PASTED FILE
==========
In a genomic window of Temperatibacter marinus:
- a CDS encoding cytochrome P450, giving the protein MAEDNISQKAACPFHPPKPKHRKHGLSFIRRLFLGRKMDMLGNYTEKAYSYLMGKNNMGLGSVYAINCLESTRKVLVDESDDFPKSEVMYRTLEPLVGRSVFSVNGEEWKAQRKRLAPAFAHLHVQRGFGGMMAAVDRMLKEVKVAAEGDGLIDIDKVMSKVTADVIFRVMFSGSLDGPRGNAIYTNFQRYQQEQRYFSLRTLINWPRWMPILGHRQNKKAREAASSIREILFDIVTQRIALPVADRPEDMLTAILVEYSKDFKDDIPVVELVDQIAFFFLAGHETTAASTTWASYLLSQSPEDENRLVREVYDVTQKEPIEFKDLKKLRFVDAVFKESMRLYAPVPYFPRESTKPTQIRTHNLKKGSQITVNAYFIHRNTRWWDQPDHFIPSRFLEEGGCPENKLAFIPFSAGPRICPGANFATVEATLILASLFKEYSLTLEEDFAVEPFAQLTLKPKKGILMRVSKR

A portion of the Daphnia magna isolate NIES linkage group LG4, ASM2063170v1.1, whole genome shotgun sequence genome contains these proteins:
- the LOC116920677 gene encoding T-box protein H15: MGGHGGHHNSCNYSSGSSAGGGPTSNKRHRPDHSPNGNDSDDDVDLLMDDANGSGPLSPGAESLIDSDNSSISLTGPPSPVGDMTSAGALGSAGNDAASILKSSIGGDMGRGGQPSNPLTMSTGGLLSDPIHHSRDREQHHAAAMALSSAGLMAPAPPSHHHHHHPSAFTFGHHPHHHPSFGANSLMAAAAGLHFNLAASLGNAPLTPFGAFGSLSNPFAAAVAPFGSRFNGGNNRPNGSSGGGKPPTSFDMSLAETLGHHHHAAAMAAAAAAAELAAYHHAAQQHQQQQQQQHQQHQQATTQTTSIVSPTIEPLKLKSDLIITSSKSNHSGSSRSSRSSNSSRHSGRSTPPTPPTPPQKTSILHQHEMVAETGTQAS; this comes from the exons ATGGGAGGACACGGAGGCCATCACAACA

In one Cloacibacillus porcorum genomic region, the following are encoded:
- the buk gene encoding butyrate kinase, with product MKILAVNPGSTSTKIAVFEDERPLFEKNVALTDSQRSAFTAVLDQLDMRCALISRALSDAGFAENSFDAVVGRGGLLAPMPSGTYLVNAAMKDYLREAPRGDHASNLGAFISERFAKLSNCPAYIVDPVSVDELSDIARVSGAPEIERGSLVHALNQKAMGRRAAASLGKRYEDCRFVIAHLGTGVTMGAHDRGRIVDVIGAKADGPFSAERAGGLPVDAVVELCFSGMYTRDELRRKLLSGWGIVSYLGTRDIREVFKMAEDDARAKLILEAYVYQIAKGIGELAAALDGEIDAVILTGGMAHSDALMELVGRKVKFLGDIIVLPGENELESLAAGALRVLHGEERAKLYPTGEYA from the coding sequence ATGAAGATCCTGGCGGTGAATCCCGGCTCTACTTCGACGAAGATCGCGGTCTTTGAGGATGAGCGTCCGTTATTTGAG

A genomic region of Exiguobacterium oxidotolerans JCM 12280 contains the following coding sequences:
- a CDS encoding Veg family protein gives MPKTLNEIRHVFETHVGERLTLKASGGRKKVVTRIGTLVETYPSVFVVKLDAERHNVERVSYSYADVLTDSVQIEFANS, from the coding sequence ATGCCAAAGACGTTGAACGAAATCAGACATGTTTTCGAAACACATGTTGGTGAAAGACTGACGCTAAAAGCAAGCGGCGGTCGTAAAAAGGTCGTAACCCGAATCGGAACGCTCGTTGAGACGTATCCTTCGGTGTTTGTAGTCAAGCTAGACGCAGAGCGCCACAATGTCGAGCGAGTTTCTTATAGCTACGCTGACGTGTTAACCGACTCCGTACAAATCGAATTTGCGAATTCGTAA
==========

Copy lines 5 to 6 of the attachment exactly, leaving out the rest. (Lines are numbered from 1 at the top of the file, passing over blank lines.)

In one Cloacibacillus porcorum genomic region, the following are encoded:
- the buk gene encoding butyrate kinase, with product MKILAVNPGSTSTKIAVFEDERPLFEKNVALTDSQRSAFTAVLDQLDMRCALISRALSDAGFAENSFDAVVGRGGLLAPMPSGTYLVNAAMKDYLREAPRGDHASNLGAFISERFAKLSNCPAYIVDPVSVDELSDIARVSGAPEIERGSLVHALNQKAMGRRAAASLGKRYEDCRFVIAHLGTGVTMGAHDRGRIVDVIGAKADGPFSAERAGGLPVDAVVELCFSGMYTRDELRRKLLSGWGIVSYLGTRDIREVFKMAEDDARAKLILEAYVYQIAKGIGELAAALDGEIDAVILTGGMAHSDALMELVGRKVKFLGDIIVLPGENELESLAAGALRVLHGEERAKLYPTGEYA from the coding sequence ATGAAGATCCTGGCGGTGAATCCCGGCTCTACTTCGACGAAGATCGCGGTCTTTGAGGATGAGCGTCCGTTATTTGAG